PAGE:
When I talk with teachers or students about discipline, the focus inevitably shifts to consequences and punishment. By nature, teachers want well behaved students and a smoothly run classroom. However, when striving for that perfect classroom, a teacher may only approach discipline as the responsibility to strictly enforce rules and dole out consequences for the kids who won’t behave. As for students, the idea of discipline tends to make them anxious about unwanted consequences and “getting in trouble.” However, at its core, discipline is an act of training. Sure, if you look up the definition of discipline you will find the words disobedience and punishment. More importantly, you will notice that discipline is an act of training people. As educators, this is often where we fail to successfully realize our ideal vision for student behavior…in the training.
When you think of training, what comes to mind? Is it a boxer training for a fight? Maybe it’s a marathon runner building up the stamina to finish the brutally long race. When I think of training, I see sweat and hard work. I get a sense of pain, fatigue, and soreness because training is a grind. Training takes time, effort, and diligence. It is a long-term process filled with struggles, disappointments, and a bunch of re-do’s. But if you want it badly enough, you will do what it takes to make it happen. Just like any worthwhile goal for which we may train, discipline in the classroom requires unwavering perseverance and enough patience to realize that the desired results might take longer than expected. Like the marathon runner or the boxer, teachers must have a well-designed plan and a dedicated commitment to being intentional with every aspect of the training.
This sounds like a simple plan, but clichés and slogans don’t make our students behave. Effective discipline must include training and it must be intentional. If a teacher is not diligent with the training or intentional about appropriate feedback, even the best behavior management plans can quickly go astray. As the teacher, you must possess a great deal of grit and determination with and understanding that your actions matter as much as the students’ behaviors. You will face obstacles, difficult decisions, and setbacks. In these moments, it is your responsibility to carry your students through it, and your actions will be the difference. When faced with a defiant student, resist the temptation to stew over why he was put in your class. Instead, dig in and train hard, knowing that it will be harder to train him than the rest of the class. When that talkative class has touched your last nerve, remember that your actions determine what happens next. Teachers have told me that they tried to get their class to behave, but the kids just won’t listen. When I hear this, I know I am talking to a teacher who must dig deeper into the training. There is often a misconception that we are going to train students to fall in line, obey us, and fear our consequences. We go over rules and they follow them. The end. This, however, is not discipline. Discipline is not a matter of yelling at students until they start behaving. Instead, it is the intentional steps we take in order to provide effective training for each student.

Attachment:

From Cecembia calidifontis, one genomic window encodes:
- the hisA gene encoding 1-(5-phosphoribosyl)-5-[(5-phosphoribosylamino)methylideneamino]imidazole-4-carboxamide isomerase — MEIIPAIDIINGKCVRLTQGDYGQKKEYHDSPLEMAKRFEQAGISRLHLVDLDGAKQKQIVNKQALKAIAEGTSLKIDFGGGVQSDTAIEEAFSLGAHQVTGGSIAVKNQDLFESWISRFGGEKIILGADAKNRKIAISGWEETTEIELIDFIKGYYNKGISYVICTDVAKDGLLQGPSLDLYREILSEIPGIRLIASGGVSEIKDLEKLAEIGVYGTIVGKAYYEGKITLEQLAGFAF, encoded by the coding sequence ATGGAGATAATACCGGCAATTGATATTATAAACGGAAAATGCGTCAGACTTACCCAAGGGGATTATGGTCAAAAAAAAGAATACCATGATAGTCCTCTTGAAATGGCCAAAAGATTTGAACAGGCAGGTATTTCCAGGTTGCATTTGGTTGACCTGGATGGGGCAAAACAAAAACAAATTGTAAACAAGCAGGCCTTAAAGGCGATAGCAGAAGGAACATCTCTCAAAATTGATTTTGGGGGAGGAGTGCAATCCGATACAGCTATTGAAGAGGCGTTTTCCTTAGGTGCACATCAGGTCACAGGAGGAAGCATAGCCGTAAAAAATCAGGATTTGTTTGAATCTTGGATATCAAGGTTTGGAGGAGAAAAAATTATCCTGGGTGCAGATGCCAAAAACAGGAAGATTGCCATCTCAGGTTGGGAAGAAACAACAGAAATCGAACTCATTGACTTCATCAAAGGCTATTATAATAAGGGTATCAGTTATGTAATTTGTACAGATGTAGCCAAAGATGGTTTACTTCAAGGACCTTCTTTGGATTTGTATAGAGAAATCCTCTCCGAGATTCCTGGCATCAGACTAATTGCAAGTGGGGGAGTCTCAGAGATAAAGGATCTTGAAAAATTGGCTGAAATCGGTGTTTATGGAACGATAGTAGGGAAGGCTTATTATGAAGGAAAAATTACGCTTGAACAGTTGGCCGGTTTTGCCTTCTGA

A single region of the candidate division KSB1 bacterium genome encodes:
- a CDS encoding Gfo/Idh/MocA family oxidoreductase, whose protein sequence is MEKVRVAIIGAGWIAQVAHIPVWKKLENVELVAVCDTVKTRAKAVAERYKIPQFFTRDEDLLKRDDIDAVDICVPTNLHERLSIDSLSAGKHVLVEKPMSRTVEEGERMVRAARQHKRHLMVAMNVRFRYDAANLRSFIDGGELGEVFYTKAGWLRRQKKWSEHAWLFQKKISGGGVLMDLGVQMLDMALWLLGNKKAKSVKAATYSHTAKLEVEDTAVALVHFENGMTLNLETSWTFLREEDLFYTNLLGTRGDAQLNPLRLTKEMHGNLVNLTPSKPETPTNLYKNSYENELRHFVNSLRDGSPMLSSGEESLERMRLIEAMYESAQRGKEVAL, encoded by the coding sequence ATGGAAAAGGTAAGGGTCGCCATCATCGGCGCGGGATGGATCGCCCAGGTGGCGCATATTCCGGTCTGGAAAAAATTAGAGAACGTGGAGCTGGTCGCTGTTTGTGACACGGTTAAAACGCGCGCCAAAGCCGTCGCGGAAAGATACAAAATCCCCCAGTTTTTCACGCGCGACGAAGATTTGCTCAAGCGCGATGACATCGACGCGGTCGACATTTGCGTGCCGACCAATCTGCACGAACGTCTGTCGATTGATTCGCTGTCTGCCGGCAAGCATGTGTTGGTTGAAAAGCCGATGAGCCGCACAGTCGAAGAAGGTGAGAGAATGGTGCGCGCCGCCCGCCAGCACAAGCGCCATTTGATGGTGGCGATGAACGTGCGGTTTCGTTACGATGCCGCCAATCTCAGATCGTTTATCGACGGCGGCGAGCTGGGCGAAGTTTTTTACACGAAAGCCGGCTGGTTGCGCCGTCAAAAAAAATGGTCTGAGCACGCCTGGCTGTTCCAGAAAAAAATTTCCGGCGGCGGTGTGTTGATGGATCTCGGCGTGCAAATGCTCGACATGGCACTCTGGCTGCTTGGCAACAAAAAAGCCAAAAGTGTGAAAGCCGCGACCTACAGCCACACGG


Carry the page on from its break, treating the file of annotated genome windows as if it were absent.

Throughout my 18 years in education, I’ve borrowed and adapted a simple phrase about behavior that epitomizes an unfortunate misconception. When children do not know how to read, we teach them to read. When children do not know how to behave, we yell at them. Obviously, this expression sarcastically points out how the implementation of discipline can often be completely misguided. Behavior is a skill and it needs to be taught. When teaching a child to read, teachers take intentional steps with appropriate materials. Learning and practice are very specific to the needs of the reader and constant feedback is provided. Students come to school expecting to read and practice reading. A good teacher realizes the needs of his readers, pays close attention to progress, and continually adjusts the lesson plans to maximize results. A great teacher does the same thing, but also goes to great lengths to create a reading environment in which all students are engaged. If a student continually struggles with reading, one-on-one attention is given and parents are notified. Learning to read is quite a detailed and dedicated process! Just like reading, discipline is more effective when we look at it with a growth mindset. We must have the diligence and perseverance to continue teaching behaviors with appropriate feedback even when students disappoint us or fail to meet our expectations.